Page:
The FCC has issued a statement today saying they are forming a group to study the use of portable electronic devices (PEDs) on aircraft. The current policy is quite cumbersome and requires lots of time and effort to get a device authorized for use during flight. The FCC recognizes this is an issue of consumer interest and this is the reason they have formed the group.
"With so many different types of devices available, we recognize that this is an issue of consumer interest," said Transportation Secretary Ray LaHood. "Safety is our highest priority, and we must set appropriate standards as we help the industry consider when passengers can use the latest technologies safely during a flight."
The group will examine the methods used for certification along with a variety of other issues and then present the findings to the FCC. Unfortunately, they will not be investigating the use of cell phones for voice communications. A reason for this was not provided and it seems like a massive miss on the group's priority list.
"We're looking for information to help air carriers and operators decide if they can allow more widespread use of electronic devices in today's aircraft," said Acting FAA Administrator Michael Huerta. "We also want solid safety data to make sure tomorrow's aircraft designs are protected from interference."
The FCC is seeking comments on the following issues:
- Operational, safety and security challenges associated with expanding PED use.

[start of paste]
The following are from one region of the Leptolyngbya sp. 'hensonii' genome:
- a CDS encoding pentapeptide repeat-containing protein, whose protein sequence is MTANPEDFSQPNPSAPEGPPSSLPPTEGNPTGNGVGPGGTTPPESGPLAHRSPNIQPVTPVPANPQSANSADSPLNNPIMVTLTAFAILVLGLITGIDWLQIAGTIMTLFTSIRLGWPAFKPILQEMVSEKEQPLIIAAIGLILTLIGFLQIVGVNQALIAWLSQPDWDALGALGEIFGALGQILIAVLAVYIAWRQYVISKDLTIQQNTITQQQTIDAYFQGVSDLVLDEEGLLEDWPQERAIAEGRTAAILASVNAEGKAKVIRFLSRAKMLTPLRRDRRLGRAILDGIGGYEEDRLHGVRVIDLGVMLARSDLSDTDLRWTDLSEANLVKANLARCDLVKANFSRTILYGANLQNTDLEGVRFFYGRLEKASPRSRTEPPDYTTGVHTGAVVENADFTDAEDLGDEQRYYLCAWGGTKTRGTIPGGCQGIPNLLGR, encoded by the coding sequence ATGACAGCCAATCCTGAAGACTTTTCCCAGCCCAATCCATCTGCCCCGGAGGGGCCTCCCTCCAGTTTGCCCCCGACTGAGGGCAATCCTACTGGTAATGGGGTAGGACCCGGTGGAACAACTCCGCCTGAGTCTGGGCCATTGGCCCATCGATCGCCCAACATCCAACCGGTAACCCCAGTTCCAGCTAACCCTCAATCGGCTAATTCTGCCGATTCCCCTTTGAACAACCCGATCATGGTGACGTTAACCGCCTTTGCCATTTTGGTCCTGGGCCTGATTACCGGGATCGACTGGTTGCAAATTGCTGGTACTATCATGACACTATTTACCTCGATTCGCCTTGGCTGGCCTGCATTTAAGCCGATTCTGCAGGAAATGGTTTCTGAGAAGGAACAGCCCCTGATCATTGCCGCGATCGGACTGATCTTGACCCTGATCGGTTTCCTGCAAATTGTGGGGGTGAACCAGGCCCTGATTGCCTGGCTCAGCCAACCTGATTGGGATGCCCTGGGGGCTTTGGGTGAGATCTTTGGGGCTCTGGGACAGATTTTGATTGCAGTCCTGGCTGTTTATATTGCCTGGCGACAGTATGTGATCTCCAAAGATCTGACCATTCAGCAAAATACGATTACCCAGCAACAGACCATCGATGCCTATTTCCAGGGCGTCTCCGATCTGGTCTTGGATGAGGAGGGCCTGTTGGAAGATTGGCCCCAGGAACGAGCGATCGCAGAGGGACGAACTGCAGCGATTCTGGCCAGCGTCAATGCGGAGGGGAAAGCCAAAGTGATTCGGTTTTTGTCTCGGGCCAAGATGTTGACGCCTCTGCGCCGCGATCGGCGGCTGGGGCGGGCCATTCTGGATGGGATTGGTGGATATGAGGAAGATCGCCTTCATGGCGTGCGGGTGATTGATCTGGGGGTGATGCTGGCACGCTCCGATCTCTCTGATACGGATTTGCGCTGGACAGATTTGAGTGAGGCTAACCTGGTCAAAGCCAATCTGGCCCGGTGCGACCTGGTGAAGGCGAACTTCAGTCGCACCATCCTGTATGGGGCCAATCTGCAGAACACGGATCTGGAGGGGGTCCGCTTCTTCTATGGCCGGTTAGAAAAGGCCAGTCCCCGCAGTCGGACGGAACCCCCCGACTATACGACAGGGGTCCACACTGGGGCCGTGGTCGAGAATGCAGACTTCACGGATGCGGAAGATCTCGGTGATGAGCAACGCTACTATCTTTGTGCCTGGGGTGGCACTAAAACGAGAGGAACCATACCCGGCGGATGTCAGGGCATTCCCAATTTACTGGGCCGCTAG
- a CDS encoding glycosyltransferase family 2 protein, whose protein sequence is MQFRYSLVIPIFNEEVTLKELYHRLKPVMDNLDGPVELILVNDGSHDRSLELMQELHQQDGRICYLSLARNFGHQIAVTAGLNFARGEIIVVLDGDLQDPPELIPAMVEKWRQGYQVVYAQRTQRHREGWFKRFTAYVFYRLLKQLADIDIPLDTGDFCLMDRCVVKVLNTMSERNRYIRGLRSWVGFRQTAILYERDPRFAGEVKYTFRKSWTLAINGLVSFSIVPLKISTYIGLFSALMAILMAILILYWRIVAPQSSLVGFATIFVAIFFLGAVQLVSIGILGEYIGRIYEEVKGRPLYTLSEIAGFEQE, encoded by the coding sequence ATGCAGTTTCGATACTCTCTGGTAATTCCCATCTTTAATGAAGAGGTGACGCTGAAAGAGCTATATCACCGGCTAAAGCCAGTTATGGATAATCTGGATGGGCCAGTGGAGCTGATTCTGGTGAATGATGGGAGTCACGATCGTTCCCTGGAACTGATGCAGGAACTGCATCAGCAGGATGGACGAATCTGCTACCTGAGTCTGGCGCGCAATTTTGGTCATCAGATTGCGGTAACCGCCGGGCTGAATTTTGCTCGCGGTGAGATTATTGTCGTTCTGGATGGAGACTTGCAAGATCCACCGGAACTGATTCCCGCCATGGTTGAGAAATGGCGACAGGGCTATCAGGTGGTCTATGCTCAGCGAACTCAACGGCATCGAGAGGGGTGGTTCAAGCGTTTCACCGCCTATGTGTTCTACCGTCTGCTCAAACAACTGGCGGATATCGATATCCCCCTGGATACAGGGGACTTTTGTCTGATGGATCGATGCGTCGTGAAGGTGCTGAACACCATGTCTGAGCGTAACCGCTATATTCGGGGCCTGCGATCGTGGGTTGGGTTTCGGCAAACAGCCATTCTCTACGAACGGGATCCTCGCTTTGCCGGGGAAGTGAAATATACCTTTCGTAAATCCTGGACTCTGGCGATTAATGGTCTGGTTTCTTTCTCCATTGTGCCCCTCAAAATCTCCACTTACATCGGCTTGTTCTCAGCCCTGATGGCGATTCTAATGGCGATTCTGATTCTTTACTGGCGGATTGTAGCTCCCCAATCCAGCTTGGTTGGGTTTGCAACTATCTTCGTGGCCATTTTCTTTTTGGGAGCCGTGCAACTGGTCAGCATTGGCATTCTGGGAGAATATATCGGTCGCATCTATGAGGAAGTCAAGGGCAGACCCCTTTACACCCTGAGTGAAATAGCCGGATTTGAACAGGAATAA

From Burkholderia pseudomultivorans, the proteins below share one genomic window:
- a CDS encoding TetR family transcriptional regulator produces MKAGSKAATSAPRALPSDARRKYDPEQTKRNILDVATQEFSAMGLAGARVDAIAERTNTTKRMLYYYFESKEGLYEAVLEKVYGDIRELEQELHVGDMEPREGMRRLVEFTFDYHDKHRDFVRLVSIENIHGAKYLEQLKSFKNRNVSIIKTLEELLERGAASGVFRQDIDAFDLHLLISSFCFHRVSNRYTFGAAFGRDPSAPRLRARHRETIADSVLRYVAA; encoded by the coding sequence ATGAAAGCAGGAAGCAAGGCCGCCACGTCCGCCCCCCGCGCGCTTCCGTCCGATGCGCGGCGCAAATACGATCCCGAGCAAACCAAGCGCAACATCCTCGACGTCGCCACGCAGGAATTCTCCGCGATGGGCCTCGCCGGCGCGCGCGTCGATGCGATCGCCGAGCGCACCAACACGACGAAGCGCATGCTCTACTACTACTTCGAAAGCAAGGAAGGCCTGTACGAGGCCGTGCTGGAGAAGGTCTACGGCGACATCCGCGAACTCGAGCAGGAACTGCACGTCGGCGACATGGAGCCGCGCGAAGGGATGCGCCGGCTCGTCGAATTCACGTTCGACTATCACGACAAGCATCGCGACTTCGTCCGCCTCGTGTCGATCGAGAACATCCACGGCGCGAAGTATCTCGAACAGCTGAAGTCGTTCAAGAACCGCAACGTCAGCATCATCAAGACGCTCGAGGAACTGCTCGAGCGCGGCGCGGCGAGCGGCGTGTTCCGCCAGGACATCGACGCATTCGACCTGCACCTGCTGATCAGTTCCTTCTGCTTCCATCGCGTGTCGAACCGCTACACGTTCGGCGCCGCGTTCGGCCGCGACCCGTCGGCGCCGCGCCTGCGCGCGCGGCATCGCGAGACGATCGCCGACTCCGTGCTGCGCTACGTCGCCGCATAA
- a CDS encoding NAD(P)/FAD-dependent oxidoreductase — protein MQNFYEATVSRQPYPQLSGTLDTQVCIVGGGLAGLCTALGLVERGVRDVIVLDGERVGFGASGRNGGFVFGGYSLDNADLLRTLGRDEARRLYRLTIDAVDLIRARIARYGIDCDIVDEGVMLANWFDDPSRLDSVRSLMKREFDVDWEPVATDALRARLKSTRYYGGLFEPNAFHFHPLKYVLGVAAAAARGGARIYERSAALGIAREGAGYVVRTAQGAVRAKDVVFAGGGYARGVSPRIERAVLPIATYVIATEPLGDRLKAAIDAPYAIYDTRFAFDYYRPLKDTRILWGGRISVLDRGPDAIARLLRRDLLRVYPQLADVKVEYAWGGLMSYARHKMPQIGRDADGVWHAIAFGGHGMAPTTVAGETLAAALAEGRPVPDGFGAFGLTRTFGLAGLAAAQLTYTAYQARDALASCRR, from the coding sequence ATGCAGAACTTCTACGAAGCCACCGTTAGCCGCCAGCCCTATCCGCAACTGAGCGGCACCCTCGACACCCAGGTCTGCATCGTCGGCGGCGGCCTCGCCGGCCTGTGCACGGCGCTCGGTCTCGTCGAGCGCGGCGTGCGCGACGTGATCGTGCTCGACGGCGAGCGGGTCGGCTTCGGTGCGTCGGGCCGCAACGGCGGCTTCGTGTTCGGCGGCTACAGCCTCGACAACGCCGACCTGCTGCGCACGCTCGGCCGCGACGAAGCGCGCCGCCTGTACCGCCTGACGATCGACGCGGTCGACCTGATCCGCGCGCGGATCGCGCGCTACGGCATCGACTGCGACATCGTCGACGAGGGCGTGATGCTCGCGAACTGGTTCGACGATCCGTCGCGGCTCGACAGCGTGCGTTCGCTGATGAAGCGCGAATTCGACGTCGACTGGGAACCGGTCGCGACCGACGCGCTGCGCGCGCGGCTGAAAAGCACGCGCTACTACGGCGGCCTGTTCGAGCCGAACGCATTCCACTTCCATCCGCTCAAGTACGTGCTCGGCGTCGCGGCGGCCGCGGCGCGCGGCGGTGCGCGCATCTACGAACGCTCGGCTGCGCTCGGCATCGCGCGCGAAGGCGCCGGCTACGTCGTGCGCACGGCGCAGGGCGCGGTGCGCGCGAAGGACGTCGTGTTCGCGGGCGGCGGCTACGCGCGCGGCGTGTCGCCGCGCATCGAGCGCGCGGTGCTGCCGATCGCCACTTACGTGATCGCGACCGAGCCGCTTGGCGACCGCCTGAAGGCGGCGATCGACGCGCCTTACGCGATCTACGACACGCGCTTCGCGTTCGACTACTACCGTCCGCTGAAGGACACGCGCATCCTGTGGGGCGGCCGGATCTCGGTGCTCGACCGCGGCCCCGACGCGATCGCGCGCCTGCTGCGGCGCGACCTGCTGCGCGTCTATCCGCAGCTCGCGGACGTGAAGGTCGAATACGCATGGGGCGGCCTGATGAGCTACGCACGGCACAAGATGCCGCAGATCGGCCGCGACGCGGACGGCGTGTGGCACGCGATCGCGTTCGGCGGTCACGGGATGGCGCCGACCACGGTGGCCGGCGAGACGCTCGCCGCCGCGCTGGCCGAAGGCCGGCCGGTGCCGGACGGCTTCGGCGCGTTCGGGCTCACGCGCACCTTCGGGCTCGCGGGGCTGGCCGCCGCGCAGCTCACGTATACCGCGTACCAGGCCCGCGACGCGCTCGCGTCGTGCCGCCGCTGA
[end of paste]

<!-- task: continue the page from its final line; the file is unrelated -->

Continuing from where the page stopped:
- Data sharing between aircraft operators and manufacturers to facilitate authorization of PED use.
- Necessity of new certification regulations requiring new aircraft designs to tolerate PED emissions.
- Information-sharing for manufacturers who already have proven PED and aircraft system compatibility to provide information to operators for new and modified aircraft.
- Development of consumer electronics industry standards for aircraft-friendly PEDs, or aircraft-compatible modes of operation.
- Required publication of aircraft operators' PED policies.
- Restriction of PED use during takeoff, approach, landing and abnormal conditions to avoid distracting passengers during safety briefings and prevent possible injury to passengers.
- Development of standards for systems that actively detect potentially hazardous PED emissions.
- Technical challenges associated with further PED usage, and support from PED manufacturers to commercial aircraft operators.
Comments can be filed for 60 days after the posting date. They will posted online later this week on the Federal Register's site. Let us hope some real information is gathered that results in the opportunity to use more electronic devices on board. I'd really like to use my iPod during takeoff and landing.